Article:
FRANKFURT—Western governments are taking a page from their Asian rivals and moving away from the free-market doctrine that defined their economic thin
FRANKFURT—Western governments are taking a page from their Asian rivals and moving away from the free-market doctrine that defined their economic thinking for decades, instead embracing greater state control of business activity.
The shift reflects a deep anxiety about the West’s ability to maintain its living standards and technological edge while competing with giant state-backed companies in China and elsewhere in Asia.
The trend is being accelerated by the Covid-19 pandemic, which has prompted a rethink of the balance between the state and private sector, as well as fresh ideas about how giant stimulus programs in Europe and the U.S. could be deployed to reshape economies.
In the European Union, an export powerhouse that had long prized laissez-faire policies and free trade, leaders last month vowed to erect barriers to foreign competitors, repatriate production of key technologies, reduce dependencies in sensitive industries such as health, and create new digital champions.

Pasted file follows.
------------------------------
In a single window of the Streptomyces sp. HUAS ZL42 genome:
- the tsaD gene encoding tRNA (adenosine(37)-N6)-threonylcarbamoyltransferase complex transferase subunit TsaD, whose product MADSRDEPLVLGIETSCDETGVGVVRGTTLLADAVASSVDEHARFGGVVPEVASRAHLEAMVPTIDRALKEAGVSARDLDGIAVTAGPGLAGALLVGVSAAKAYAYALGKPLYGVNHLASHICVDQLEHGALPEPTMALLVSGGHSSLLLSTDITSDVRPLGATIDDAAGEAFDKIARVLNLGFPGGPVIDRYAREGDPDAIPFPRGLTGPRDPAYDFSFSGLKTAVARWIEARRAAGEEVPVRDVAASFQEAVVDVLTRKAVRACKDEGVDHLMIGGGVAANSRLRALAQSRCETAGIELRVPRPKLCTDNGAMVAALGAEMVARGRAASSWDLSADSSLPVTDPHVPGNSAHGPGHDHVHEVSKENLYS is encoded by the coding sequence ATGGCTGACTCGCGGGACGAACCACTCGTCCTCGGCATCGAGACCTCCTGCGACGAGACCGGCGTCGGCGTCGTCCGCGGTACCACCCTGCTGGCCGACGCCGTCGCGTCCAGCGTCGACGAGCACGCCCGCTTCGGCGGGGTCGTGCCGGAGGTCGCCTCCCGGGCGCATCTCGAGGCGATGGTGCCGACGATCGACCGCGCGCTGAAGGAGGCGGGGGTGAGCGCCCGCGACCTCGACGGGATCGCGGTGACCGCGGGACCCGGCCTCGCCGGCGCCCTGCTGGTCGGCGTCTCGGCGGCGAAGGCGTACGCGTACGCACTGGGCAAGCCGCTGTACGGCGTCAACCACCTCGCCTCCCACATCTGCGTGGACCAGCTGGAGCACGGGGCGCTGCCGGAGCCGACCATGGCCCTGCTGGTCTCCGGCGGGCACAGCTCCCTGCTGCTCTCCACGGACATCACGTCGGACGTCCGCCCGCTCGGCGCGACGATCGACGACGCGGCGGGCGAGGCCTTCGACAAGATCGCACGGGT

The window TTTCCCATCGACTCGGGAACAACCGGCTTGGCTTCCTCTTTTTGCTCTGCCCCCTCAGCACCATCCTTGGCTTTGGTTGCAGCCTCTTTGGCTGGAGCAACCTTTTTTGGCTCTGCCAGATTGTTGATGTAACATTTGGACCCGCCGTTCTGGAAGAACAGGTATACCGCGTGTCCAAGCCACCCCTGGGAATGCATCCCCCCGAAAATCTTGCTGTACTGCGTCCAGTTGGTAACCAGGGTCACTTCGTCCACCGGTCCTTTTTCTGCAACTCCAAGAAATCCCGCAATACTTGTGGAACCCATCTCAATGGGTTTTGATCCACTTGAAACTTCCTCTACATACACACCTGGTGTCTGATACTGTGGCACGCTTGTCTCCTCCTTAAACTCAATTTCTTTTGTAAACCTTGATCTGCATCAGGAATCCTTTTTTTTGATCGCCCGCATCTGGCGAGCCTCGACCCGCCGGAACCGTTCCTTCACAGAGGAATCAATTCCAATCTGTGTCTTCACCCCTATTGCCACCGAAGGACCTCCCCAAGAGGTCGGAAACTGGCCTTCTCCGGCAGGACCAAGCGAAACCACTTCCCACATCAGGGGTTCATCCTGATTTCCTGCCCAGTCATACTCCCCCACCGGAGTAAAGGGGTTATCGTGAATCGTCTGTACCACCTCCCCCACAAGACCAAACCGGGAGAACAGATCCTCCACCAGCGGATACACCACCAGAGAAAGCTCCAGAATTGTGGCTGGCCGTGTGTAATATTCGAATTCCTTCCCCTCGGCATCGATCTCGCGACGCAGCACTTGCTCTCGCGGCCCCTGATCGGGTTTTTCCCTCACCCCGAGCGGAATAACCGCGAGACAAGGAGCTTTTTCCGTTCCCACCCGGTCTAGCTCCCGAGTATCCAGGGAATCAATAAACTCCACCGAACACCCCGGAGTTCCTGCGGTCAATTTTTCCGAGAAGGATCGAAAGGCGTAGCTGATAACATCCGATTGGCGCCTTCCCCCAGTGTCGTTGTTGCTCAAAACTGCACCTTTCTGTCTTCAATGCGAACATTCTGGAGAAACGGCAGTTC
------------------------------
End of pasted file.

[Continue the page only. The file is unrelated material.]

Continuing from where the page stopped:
Italian state-backed lender Cassa Depositi e Prestiti last month took a stake in European exchange operator Euronext NV to support its buyout of the Italian stock exchange. Germany’s government recently demanded a 20% stake in national flag carrier Deutsche Lufthansa AG , which was privatized in 1997, and two supervisory board seats, in return for a $10 billion bailout.